College Students Overestimate Their Future Salaries

When it comes to salary expectations immediately after graduation, current college students have some inflated expectations. According to a study released earlier this month from real estate startup, Clever, college students expect to make $10,000 more during their first year after graduation than the national median. According to the survey of 1,000 undergrads in the U.S., current students expect to make $57,964 during their first year. The national median for college graduates with zero to five years of experience is $47,000, the study says. By the time students reach mid-career, their salary expectations have a $15K difference from the national median.

However, not all majors have the same unrealistic expectations. And business majors seem to have the most inflated. According to the study, business majors expect an average of $61,085 in their first year after graduation. In reality, they will earn a median of $46,500. The only other major with a similar gap between reality and expectations was physical or life sciences majors, which had an average expectation of $64,428 and actual median of $50,900. Out of the 11 majors that were tracked, only three under-estimated their average salaries. Those were nursing ($62,417 expectation versus $66,600 in reality), computer science ($59,303 expectation versus $68,800 in reality), and humanities, liberal arts, history, and English majors ($43,843 expectation versus $43,860 in reality).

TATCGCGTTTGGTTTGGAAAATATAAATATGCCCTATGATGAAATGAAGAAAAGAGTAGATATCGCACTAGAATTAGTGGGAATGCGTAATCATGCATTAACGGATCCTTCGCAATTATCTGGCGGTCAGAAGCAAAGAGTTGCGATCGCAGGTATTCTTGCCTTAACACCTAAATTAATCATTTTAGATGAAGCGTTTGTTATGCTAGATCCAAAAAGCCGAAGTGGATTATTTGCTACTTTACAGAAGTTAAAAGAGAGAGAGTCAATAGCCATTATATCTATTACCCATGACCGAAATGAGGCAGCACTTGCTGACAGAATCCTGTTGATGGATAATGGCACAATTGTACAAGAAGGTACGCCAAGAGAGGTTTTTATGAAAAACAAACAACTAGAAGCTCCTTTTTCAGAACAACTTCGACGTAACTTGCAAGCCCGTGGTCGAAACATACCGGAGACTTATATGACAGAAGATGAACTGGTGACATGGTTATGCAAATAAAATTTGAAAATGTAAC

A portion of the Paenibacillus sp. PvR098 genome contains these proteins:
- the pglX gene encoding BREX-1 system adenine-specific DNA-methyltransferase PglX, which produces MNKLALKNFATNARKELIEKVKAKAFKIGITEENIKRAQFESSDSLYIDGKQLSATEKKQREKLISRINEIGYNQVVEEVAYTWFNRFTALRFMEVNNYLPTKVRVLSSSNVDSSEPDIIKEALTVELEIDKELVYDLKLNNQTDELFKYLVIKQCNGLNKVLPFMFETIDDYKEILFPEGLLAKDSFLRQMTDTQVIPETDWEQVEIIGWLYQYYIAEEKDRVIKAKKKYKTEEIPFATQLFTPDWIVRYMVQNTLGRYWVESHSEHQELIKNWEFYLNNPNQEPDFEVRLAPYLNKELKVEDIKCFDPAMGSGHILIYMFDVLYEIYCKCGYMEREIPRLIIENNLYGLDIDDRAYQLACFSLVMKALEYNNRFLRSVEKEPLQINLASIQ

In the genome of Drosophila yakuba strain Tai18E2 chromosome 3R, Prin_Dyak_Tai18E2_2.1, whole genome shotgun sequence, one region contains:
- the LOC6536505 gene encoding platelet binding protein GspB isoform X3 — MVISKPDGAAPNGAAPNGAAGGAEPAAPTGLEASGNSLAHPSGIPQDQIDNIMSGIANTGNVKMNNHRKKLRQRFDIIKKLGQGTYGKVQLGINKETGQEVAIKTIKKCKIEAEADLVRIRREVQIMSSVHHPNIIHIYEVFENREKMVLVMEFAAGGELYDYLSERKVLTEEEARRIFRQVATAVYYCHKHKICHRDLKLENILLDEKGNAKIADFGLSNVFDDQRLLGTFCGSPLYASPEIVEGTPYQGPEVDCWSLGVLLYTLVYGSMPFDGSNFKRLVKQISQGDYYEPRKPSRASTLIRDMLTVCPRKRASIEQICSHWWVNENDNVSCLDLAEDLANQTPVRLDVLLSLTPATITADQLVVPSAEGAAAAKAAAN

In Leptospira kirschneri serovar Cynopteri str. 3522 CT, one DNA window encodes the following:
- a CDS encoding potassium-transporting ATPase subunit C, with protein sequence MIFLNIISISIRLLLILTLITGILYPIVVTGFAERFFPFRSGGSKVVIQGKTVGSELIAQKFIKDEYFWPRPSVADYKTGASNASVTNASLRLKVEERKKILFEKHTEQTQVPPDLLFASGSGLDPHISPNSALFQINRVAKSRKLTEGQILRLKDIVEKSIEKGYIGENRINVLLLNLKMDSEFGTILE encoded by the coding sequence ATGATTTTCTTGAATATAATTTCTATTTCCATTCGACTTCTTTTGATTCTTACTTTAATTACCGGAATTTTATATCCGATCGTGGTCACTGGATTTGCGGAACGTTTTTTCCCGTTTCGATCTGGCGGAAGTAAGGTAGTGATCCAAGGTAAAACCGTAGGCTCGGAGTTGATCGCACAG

By mid-career, the expectations don’t get any closer to reality — in large part because of business majors having increasingly delusional expectations, the study says. By mid-career — defined as more than 10 years of work experience — current college students expect to be making $95,400 when in reality mid-career college grads currently make about $80,450. But once again, this differs drastically across majors and business majors have the most inflated expectations. Current biz majors expect to be making $127,470 in their mid-careers but currently, business majors make $80,400 at mid-career. That’s a massive $47,000 difference in expectation.

The next largest gap comes from finance and accounting majors, who expect an average of $117,235 by mid-career and in reality make a median of $92,500. On the other end, computer science and engineering majors are the only ones that underestimate their mid-career earnings. Computer science majors expect an average of $97,165 by mid-career and in reality could be making a median of $113,900. Likewise, engineering students have an expectation of $96,161 while mid-career engineering majors are making a median of $112,500.

This data should be taken with a grain of salt. Clever does not include anything about the schools in which the survey respondents attend. And as data reported to us from schools over the past few years shows, salaries are drastically dependent on where business graduated and where they go to work in terms of industry and geography. Simply put, this is a very simple report for a data point that takes in many factors. For example, the average 2018 graduate from The Wharton School at the University of Pennsylvania earned more than $80K in their first year out of college. Meanwhile, students from Akron University earned just under $43,000. Either way, business students that attend a top-ranked school will very likely earn more than the $47,000 national average reported by Clever.


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